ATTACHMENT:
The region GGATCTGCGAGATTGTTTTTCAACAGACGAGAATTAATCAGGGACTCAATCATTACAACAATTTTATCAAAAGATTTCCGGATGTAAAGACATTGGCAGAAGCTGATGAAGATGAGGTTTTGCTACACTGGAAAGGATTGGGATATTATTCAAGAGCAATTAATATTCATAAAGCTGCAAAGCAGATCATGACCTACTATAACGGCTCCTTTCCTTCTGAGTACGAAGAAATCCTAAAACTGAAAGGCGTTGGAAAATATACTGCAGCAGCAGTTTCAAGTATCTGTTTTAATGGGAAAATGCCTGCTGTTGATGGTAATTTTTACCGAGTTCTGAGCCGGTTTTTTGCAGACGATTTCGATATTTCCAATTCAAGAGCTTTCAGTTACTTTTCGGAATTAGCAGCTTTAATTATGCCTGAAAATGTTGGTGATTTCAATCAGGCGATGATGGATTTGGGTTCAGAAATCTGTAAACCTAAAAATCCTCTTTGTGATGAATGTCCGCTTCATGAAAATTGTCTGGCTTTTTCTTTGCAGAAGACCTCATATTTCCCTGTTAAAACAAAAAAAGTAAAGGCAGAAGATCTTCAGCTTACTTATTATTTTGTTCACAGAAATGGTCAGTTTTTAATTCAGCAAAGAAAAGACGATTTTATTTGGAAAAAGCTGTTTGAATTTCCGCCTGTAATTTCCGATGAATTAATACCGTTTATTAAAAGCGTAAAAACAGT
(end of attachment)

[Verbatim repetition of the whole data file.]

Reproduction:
The region GGATCTGCGAGATTGTTTTTCAACAGACGAGAATTAATCAGGGACTCAATCATTACAACAATTTTATCAAAAGATTTCCGGATGTAAAGACATTGGCAGAAGCTGATGAAGATGAGGTTTTGCTACACTGGAAAGGATTGGGATATTATTCAAGAGCAATTAATATTCATAAAGCTGCAAAGCAGATCATGACCTACTATAACGGCTCCTTTCCTTCTGAGTACGAAGAAATCCTAAAACTGAAAGGCGTTGGAAAATATACTGCAGCAGCAGTTTCAAGTATCTGTTTTAATGGGAAAATGCCTGCTGTTGATGGTAATTTTTACCGAGTTCTGAGCCGGTTTTTTGCAGACGATTTCGATATTTCCAATTCAAGAGCTTTCAGTTACTTTTCGGAATTAGCAGCTTTAATTATGCCTGAAAATGTTGGTGATTTCAATCAGGCGATGATGGATTTGGGTTCAGAAATCTGTAAACCTAAAAATCCTCTTTGTGATGAATGTCCGCTTCATGAAAATTGTCTGGCTTTTTCTTTGCAGAAGACCTCATATTTCCCTGTTAAAACAAAAAAAGTAAAGGCAGAAGATCTTCAGCTTACTTATTATTTTGTTCACAGAAATGGTCAGTTTTTAATTCAGCAAAGAAAAGACGATTTTATTTGGAAAAAGCTGTTTGAATTTCCGCCTGTAATTTCCGATGAATTAATACCGTTTATTAAAAGCGTAAAAACAGT